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Summer is here, so how hot will it get?

<p><strong>Beating the heat and cleaning off after Mud Day:</strong> Alexandra Hitner, two, and Aleena Guarjardo, two, both enrolled in the Head Start center in Paris, clean off under a sprinkler after celebrating National Mud Day last week.</p>

Beating the heat and cleaning off after Mud Day: Alexandra Hitner, two, and Aleena Guarjardo, two, both enrolled in the Head Start center in Paris, clean off under a sprinkler after celebrating National Mud Day last week.

Summer began on June 21, 12 days ago. With extreme weather happening with increasing regularity, and with the drought of 2012 fresh in memories, you might be asking how hot will this summer get?

Predictions vary, of course. The Farmer’s Almanac predicts that “summer will be much hotter than normal with near normal precipitation. The hottest period will be mid-June to early July and early August.” Accu-weather calls for a summer of frequent storms but no widespread drought in Arkansas. The accuracy of those forecasts remains to be seen, but the Farmer’s Almanac nailed the winter forecast when it predicted that Arkansas would see a cold and snowy winter, which is just what happened.

Paris Middle School science teacher June Gilbreath was asked to do some research and come up with a summer weather forecast. She did and is predicting that things will be pretty close to normal this summer, much like last summer, in fact.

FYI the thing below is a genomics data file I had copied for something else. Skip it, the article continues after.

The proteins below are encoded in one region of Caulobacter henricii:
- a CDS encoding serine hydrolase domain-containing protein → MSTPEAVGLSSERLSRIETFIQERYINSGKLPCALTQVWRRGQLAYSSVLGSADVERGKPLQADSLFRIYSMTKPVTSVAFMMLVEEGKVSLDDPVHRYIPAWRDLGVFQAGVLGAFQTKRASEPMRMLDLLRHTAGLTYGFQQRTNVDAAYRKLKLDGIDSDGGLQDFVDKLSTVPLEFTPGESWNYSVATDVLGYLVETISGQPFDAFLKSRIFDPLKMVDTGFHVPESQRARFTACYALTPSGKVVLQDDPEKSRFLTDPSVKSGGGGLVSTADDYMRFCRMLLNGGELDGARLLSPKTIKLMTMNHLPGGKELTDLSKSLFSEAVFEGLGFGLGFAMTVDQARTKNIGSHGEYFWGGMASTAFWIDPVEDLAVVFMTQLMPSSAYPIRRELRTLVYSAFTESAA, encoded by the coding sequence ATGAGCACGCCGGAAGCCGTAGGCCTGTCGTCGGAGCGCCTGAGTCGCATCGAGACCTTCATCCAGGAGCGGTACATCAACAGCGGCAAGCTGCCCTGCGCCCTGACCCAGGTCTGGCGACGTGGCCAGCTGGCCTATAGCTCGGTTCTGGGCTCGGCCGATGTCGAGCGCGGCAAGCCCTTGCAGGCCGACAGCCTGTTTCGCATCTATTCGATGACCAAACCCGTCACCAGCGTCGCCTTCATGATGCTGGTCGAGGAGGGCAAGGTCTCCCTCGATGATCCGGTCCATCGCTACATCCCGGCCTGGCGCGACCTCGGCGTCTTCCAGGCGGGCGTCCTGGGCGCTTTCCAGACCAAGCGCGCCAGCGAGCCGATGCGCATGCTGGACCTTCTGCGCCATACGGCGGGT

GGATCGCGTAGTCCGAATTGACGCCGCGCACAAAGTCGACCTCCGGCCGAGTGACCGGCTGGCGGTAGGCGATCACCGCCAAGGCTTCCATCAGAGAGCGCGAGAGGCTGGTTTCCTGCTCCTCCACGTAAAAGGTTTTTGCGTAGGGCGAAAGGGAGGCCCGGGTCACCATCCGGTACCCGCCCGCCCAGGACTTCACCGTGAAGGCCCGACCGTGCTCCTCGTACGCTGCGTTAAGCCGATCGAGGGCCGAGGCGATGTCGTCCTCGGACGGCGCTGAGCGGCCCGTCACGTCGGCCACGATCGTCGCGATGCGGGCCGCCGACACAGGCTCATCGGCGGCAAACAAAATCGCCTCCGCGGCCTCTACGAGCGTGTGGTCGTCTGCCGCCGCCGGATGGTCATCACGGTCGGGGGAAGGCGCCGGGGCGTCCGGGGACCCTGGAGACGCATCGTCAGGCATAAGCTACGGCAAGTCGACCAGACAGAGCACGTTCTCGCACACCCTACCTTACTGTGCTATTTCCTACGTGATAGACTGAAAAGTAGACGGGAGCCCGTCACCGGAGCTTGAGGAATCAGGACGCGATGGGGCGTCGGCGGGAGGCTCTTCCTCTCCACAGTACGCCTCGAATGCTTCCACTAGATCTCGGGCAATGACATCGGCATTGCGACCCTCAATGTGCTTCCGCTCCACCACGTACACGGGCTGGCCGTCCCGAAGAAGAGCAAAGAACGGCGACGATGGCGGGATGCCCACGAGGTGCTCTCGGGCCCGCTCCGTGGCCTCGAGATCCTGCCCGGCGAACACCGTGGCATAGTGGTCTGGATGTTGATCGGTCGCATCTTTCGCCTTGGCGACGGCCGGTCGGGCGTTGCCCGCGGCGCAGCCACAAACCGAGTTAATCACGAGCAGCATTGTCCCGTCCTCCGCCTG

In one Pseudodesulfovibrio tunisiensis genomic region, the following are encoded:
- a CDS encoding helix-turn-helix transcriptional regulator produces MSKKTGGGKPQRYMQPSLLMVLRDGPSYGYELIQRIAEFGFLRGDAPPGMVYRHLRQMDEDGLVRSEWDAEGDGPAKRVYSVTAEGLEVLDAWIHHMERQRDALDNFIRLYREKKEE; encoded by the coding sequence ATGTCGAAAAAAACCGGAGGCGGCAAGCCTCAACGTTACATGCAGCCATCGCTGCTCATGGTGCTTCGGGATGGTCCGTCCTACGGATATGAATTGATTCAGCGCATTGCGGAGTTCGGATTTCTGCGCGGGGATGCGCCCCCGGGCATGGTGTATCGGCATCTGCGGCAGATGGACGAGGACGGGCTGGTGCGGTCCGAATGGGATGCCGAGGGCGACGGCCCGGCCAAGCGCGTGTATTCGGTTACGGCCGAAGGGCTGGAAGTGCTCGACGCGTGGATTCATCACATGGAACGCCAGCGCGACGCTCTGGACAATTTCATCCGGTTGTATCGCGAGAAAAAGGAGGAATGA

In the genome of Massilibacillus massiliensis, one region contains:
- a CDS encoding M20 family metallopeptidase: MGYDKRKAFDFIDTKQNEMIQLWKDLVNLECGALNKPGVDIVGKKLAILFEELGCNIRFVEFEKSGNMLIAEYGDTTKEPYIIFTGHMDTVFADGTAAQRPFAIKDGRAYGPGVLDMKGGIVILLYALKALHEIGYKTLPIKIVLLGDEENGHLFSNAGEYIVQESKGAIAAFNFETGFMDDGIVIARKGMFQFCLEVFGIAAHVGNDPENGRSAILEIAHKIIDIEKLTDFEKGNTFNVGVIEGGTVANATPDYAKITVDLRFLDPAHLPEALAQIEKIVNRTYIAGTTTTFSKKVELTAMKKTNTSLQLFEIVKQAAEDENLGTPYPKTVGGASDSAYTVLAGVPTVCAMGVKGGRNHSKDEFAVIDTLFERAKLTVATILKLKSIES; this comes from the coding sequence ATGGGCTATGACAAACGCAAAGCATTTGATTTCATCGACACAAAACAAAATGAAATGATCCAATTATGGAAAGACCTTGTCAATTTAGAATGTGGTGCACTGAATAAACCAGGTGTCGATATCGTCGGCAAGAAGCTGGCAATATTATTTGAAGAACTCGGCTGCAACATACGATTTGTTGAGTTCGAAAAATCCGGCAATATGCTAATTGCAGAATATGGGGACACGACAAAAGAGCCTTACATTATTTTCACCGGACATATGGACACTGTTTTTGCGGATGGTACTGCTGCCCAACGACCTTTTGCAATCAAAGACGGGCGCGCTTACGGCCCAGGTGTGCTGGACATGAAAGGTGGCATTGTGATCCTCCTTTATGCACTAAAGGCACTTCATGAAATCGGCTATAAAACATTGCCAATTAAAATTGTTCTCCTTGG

“Everything I’m reading doesn’t have alarm bells of anything extraordinary happening,” Gilbreath said. “I think this summer will be normal or maybe a little warmer than normal.”

In making her forecast, Gilbreath first mentioned that this is an El Nino year. El Nino is a weather effect in the Pacific that warms the water.

“It warms the Pacific Ocean at the Equator and that determines where the jet streams go,” she said. “There’s a polar jet stream and a Pacific jet stream. El Nino warming the polar jet stream means it stays in the north with warmer temperatures below it.”

But the El Nino is in its early stages, just beginning Gilbreath said. That means it will grow for five months. El Ninos last between three and seven years and the strength varies.

“Right now, El Nino is at moderate strength,” Gilbreath said. “If it continues to gain strength as expected, we could see a bigger impact next year.”

So year, Gilbreath is anticipating near normal or above normal precipitation for June, July and August. In June the area got 4.26 inches of rain and the average is 4.17. That follows a pattern of above average rain seen over the previous two months. In May, the area got 6.72 inches of rain and normal is 4.91 inches. April saw above average rain, too.

Normal rain in July is 3.5 inches and normal rain in August is 3.1 inches.

Gilbreath is also predicting normal high temperatures for the next two months. That would mean highs of between 92 and 94 in July and August.

“I’m sure we’re going to have a few days over 100 but not like what we saw in 2012,” Gilbreath said. “I think this summer will be about the same as last summer.”

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